Advances in almost any field rarely happen until somebody breaks the rules. It takes some daring, creative individual to say, “We don’t actually have to do it that way,” and then try a different approach.
But breaking the rules can be risky. You may have heard the well-known quote by Thomas Edison that goes something like, “I haven’t failed. I’ve just found 10,000 ways that won’t work.” When developing an innovative new idea, you have to be prepared for outright failure, of a sort – but failure is not really an option for structural engineers.
Thankfully, structural engineering, and specifically controlling building motion, is one of the fields that has benefitted from the continued development of computer modeling and analysis capabilities and from the insightful experimentation of building scientists, engineers, architects, and others. This means the field can reduce risk while still allowing for the rule-breaking necessary for innovative development.
Wind-induced motion has been a problem since the inception of skyscrapers. But as high-rise buildings grow even taller and ever more slender, wind effects become more pronounced, thus creating new sets of challenges. Most structures are engineered to move, but building occupants quickly get uncomfortable when a building starts to sway back and forth or otherwise move around too much. And yet, the demand is for buildings to get lighter – and go higher.
Our capacity to predict building movement under different environmental conditions is continually improving, thanks largely to ongoing improvements in a variety of technologies. This is emboldening creative engineers to consider new solutions to old problems.
Traditionally, engineers have tried to control excessive structural movement either by adding mass to the building, by making it stiffer, or both. However, the idea of countering a building’s motion with a moveable mass that acts in opposition to the force of the wind has grown in popularity as more installations are proving to be effective.
The idea is to select the appropriate mass and place it in a way that will work against the wind-induced flexure of the structure. When introduced in the early 1980s, these early devices were christened ‘tuned mass dampers’ (TMDs) and consisted of large, custom-sized weights installed in the upper levels of high-rise buildings. They were designed essentially to absorb and dissipate the energy accumulated in the structure’s springiness.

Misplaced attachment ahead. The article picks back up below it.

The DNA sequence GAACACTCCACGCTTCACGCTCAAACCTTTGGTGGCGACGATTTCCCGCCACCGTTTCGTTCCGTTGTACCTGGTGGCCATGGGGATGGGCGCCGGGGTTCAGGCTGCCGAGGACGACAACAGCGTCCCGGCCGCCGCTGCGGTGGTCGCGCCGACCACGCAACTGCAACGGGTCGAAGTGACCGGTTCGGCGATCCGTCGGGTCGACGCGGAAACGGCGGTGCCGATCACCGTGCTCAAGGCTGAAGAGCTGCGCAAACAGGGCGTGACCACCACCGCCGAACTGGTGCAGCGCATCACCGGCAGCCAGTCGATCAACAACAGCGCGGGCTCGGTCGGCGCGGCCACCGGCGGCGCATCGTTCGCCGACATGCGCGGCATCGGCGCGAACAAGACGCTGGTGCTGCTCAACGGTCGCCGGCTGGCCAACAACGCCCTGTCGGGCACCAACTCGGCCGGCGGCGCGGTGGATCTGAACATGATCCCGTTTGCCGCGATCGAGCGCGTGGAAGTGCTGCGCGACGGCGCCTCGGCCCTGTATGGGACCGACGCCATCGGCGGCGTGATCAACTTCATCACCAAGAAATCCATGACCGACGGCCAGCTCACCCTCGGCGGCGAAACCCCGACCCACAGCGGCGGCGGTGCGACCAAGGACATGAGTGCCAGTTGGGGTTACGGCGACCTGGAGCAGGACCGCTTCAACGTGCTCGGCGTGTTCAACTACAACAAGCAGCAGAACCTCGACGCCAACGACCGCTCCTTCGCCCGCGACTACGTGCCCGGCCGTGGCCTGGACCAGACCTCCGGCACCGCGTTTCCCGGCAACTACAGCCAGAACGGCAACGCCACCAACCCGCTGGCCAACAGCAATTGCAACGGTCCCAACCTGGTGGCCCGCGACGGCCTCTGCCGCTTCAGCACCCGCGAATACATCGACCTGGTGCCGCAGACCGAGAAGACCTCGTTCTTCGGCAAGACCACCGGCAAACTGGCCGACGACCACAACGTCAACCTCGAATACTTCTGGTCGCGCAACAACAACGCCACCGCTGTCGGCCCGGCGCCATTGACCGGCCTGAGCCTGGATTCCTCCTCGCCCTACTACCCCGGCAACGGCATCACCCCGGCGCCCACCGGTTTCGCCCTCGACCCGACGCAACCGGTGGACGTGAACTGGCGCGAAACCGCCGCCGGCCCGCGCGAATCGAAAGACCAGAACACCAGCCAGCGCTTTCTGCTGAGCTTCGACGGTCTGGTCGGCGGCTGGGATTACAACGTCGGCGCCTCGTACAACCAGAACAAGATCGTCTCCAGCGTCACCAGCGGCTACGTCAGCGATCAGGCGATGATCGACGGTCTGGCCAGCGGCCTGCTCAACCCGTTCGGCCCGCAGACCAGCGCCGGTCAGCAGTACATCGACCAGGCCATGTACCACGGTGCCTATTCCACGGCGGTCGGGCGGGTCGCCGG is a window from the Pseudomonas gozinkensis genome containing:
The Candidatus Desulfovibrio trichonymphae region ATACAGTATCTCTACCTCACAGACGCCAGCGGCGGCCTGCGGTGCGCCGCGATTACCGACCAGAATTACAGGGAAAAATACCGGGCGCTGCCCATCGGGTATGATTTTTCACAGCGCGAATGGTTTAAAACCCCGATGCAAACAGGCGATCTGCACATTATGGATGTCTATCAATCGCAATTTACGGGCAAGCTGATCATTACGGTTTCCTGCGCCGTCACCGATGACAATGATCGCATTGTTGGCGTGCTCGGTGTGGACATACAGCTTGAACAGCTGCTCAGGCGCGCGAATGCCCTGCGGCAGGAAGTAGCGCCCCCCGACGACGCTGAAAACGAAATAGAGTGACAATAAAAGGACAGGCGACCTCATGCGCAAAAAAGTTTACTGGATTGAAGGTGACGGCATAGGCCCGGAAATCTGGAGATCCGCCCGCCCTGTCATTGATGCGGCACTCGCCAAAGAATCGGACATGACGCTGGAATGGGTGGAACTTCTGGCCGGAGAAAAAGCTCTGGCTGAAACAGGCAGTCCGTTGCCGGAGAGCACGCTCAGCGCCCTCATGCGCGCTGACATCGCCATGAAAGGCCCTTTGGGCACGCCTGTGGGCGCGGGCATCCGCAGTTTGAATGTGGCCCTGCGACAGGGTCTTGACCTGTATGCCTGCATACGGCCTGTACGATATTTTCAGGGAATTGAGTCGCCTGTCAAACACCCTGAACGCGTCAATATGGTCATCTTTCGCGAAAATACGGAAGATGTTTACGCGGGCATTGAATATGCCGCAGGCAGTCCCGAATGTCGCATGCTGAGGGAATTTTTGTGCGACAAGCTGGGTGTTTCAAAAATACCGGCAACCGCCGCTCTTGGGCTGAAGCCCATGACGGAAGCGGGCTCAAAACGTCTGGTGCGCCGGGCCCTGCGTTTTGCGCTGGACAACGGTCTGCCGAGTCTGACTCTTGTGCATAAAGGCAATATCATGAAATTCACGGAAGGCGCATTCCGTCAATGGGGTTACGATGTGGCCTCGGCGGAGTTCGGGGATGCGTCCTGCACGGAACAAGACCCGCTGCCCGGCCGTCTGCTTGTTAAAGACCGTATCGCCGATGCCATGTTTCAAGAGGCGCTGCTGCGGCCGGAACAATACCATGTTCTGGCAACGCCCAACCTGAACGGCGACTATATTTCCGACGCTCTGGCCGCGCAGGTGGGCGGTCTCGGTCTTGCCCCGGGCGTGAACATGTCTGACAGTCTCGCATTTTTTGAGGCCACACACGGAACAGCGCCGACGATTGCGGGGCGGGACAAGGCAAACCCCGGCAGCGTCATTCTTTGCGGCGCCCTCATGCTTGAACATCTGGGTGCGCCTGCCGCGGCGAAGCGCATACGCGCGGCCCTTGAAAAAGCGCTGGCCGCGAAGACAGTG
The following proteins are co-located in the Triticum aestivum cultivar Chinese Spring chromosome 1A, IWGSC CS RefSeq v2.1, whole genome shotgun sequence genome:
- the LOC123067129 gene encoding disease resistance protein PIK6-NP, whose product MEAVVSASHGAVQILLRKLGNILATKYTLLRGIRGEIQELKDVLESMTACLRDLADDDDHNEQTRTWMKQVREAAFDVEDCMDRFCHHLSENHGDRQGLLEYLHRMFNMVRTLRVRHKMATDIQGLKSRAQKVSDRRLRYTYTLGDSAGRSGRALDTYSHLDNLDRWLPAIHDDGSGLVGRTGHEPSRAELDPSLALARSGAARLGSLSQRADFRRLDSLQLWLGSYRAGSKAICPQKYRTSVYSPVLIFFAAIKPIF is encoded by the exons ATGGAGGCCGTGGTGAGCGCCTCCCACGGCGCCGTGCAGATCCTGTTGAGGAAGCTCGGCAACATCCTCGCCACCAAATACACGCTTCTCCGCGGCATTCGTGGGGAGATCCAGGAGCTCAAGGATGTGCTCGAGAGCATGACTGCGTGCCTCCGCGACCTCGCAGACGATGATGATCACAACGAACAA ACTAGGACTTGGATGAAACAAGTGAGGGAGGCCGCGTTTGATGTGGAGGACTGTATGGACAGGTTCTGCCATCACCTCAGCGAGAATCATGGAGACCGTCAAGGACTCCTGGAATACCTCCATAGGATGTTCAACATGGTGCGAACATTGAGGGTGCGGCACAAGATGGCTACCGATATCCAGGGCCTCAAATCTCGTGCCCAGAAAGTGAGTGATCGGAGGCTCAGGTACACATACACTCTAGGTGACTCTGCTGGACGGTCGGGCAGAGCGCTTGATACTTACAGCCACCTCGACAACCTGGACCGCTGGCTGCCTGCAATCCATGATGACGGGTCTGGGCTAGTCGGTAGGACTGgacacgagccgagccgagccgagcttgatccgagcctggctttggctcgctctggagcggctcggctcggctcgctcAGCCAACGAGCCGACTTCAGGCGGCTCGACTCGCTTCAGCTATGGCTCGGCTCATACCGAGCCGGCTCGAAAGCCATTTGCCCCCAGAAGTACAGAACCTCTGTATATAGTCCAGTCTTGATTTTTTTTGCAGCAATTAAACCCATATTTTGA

The concept was soon modified to use sloshing tanks of water – called ‘tuned sloshing dampers’ (TSDs)—which were arguably just as effective and could be less costly.
At the risk of oversimplifying this rather amazing technology of tuned dampers, suffice it to say that until lately these were the only two choices from which building scientists and engineers could select. However, recent research has shown that when a building is designed with more than one tuned sloshing damper, performance can be improved by tuning the tanks to slightly different frequencies near the structural mode being controlled, instead of having all tanks designed to identical frequencies.
With this new multi-tuned damper approach, engineers, designers, or building scientists should theoretically be able to tune structural damping devices even more precisely (and even modify that tuning over time as the structure loosens up). But does the concept hold up in the real world? Is it worth all the fuss?
Theory meets real world and breaks with tradition
Yes, and yes. We know this based on real-world data collected from the first-ever installation of ‘multiple tuned sloshing dampers’ (MTSDs) that were designed to be dissimilarly tuned.
Research that compared data from before and after MTSD systems were commissioned, show clearly that the building accelerations are markedly decreased by the presence of the MTSD. Even more encouraging is the fact that at higher wind speeds—above 5 to 10 meters per second—the 50% acceleration reduction predicted theoretically appears consistent with the building’s observed accelerations. This long-term structural monitoring data suggests that the MTSD system is effective in reducing motion and maintaining the serviceability performance of the building in line with the design criteria.
And to think, all of this became a reality because someone, perhaps inspired by Mr. Edison or other innovators, was willing to question tradition and try a different approach.
A much more detailed description of both the virtual and real-world processes and results was presented at the Building Tomorrow’s Society conference in June 2018 in Fredericton, Canada. Read the full presentation, “Full-Scale Monitoring of a Tall Building Equipped with an Efficient Tuned Sloshing Damper System” online here.